can navigate it smoothly in sketchup 2018. I’m interested in other stuff anyway. I’m working on some geodesic dome hubs, and a fog-water retainer, like Dwarka, but far better. Food dehidrators, simple housing etc..
Tell me what you think, and count with me always!
A stackable chair
For this one, I have tried not to use the bending technique as I understand it means building yet another machine and expertise.
I have however incorporated the ‘L’ beams that @timslab has been working on. (although it could be done without i guess).
In terms of formal language, it pretty much follows a Rietveld’s logic (the way beams attach to each other etc..).
I has quite some pieces, but they’re all really simple to make (cutting beams to a size and rectangles of pressed sheet). I think could be a cool chair to have for Precious Plastic events & the stackability is definitely a plus as it can be put away when not necessary. Also, the contrast between single coloured beams and multicoloured (or translucent!) sheet could be quite nice.
ATM I’m using 2 different sizes of beams, but this could be reduced to just one size if necessary… anyway design is in the making but you get the idea
—Machines needed: 2 (sheet press & extruder)
Number of pieces/parts: 9 (2 sheets, 7 beams)
Steps: 1.Make plastic sheet, 2.cut, 3. Extrude beam (straight), 4.Extrude L beams 5. assemble
Tools: Tablesaw or hand saw(?), sander.
One of the ideas I have been thinking about for furniture is that of making a ‘universal LEG’ or a table leg you can later attach to a table top or build a support structure with.
Simply a stripe of plastic sheet bent to an L or U shape. Using the bend as a way to mechanically strengthen the plastic sheet.
It would require workshops to be able to produce plastic sheets & bending but you can easily make all for legs and structure from just one 1200*1200 sheet.
Machines needed: 2
Steps: 1.Make plastic sheet, 2.cut, 3.bend (unions if making a whole structure)
Tools: Bandsaw, Pilar drill, sander,
Hey following here.
Last idea. Snap fit joinery with thick plates (or double plates). Maybe too heavy but definetely easy to make.
Let me know your thoughts about this and which is (from your perspective) the most accessible and interesting to reproduce.
Might be interesting to look at some of the design classics that have entered the public domain, and to see if they can also be make with plastic.
An other interesting approach would be to look into (open sourced) Ikea ‘hacks’ etc.
Just thinking out loud…
Today I did some scetches about one idea that we discussed the other day during the first brainstorming.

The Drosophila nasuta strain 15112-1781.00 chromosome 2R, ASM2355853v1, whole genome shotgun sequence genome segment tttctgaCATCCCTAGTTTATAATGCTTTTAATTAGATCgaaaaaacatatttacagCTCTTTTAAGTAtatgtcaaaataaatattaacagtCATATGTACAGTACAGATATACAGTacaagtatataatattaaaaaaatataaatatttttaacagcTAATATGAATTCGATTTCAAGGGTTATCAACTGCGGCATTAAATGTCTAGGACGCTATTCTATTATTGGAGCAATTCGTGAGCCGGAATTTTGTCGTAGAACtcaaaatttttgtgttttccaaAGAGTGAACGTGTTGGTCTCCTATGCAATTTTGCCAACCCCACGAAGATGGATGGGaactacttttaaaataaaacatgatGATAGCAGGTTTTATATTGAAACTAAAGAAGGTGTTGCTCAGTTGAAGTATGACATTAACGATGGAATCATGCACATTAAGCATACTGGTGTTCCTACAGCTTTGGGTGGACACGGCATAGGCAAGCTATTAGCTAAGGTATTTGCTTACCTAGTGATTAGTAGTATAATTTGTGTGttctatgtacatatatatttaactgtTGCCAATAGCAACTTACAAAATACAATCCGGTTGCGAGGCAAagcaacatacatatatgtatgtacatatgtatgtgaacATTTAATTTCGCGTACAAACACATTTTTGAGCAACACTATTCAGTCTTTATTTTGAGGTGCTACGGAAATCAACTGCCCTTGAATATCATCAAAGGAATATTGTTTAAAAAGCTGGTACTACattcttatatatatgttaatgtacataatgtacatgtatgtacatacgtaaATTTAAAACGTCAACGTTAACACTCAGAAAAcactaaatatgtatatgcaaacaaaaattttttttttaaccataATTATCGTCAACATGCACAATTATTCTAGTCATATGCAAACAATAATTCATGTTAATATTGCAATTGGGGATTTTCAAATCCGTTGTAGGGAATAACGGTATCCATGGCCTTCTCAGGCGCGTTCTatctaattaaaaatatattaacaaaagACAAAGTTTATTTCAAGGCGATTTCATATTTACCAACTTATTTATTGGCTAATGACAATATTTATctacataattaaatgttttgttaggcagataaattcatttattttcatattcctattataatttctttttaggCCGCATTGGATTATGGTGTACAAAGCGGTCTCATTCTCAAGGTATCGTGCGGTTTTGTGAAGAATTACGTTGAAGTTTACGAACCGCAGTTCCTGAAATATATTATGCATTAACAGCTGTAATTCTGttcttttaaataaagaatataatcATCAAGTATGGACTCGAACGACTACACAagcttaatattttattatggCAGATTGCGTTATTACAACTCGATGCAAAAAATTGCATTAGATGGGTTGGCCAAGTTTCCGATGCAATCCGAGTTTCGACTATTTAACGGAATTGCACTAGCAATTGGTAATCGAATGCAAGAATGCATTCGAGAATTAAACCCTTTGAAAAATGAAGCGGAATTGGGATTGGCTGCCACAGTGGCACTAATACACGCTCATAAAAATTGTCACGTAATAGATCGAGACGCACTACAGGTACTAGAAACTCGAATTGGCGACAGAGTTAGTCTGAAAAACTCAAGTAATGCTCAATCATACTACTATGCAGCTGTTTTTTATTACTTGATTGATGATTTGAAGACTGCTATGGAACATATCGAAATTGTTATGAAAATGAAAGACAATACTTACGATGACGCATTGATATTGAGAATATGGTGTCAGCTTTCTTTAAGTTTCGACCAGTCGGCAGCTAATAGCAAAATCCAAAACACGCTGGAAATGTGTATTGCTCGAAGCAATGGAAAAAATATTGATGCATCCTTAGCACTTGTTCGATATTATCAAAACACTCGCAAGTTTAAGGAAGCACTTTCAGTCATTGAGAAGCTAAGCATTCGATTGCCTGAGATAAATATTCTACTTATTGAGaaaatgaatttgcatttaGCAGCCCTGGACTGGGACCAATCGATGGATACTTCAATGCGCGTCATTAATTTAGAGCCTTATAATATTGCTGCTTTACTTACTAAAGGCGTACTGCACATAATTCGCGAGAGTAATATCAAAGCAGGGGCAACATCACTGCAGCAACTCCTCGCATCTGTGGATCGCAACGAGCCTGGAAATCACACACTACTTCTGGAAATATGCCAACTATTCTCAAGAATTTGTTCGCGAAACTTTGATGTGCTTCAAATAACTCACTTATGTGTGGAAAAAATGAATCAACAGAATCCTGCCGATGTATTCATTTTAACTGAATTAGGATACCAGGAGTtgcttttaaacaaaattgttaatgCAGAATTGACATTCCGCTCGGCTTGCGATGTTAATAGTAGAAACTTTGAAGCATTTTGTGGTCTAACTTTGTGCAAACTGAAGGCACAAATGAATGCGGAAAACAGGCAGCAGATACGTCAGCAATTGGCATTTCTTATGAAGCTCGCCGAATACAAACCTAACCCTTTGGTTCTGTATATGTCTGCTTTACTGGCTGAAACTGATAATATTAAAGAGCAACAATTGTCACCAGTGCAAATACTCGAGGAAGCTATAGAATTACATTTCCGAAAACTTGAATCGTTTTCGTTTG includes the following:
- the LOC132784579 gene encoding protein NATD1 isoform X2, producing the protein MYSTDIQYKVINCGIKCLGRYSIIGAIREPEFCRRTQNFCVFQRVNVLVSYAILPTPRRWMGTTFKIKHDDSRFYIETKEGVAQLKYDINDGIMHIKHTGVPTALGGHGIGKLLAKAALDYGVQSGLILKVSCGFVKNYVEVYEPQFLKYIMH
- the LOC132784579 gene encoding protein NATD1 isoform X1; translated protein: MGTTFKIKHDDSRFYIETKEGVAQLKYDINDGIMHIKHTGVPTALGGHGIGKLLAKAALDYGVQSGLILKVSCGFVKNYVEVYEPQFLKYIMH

In the two first pictures the idea is to use beams as a corner piece / internal structure very simple, just solid triangles that could be done easily with a couple of cuts in a beam. The rest of the parts would be made with sheets following a pattern with the hand router and attached between each other with snaping joints.
In the third picture the pieces are bent in the corners so they don’t actually need any other attachment than screwing to the structural piece.
Here is the sketchup file.
One more thing, long ago i designed this Fog Water Captation System.
I´d love to see it tested or prototyped. I cannot do it so, im sharing it.
I love furniture, but im most exited about this kind of things. Please keep up
being so cool, and inspiring us all. Timslab, thanks a lot!
Sample joinery 🙂
We’ve been working on a simple, efficient and strong method to join plastic together – in particular beams and sheets. This is a prototype jig that has been made from scrap plywood and allows us to cut a mortise into a beam or sheet with a router and a ‘template bit’. Currently, the prototype only cuts a single profile, however I’m thinking of designing a system with interchangeable profiles and angles. The ultimate goal would be to attach any beam to any other beam at a range of different angles.
Let me know if you’ve seen anything like this and if you think it would be valuable!!
Hey guys, here’s a little update on the proj:
We’ve been exploring the directions and concepts and have concluded that it would make sense to tackle sheets and beams in separate pieces. We think this would be beneficial because exploring both sheets and beams in one piece could end up looking and feeling unpleasant.So, below are a few photo’s of the developments and explorations that we’ve made in the direction of using angled beams in a piece of furniture. In the last few days a bunch of new designers have arrived at the workspace.. (@sarahg , @niky, @leonheld, @lucytheoffcutqueen) and they will be helping push these and other concepts to their completion!
The first image is the point at which we decided to push towards something outdoor related. There has been a long debate between creating a static indoor object (like a coffee table) and a more interactive piece (like a chair). We realize that what ever we create with a fair use of beams will be heavy.. making it less pleasant to be carried around. The decision to move towards the outdoor chair was taken because it can provide a better looking alternative to current recycled outdoor furniture, it has the potential to remain in one area and it highlights some of the properties of plastic. A brief exploration of the joinery can be seen in the second image and in the third is a mockup to get an idea of the feel.
And to bring it back on topic, here is how EUIPO defines design:
Please also note the statement about the added value of design…
Their databases are also a good source for public domain / expired registrations.
This forum and one army are covered under EU copyright law, at least as far as the EU is concerned.
@frogfall : registration of designs or proofable ‘prior art’ also act as lawyer-repellent. They are mostly used to prevent you getting sued over copyright infringements.
I work with copyrights on a daily basis, have registered and unregistered (but published) designs and have even registered my own Tradename. None meant to go in the offensive, all useful to prevent having to go to court 😉
Those are some brilliant ideas.
Again I like the modularity.
Every part an optional colour.
no piece needs to be the same!
Some references from furniture I have been looking at…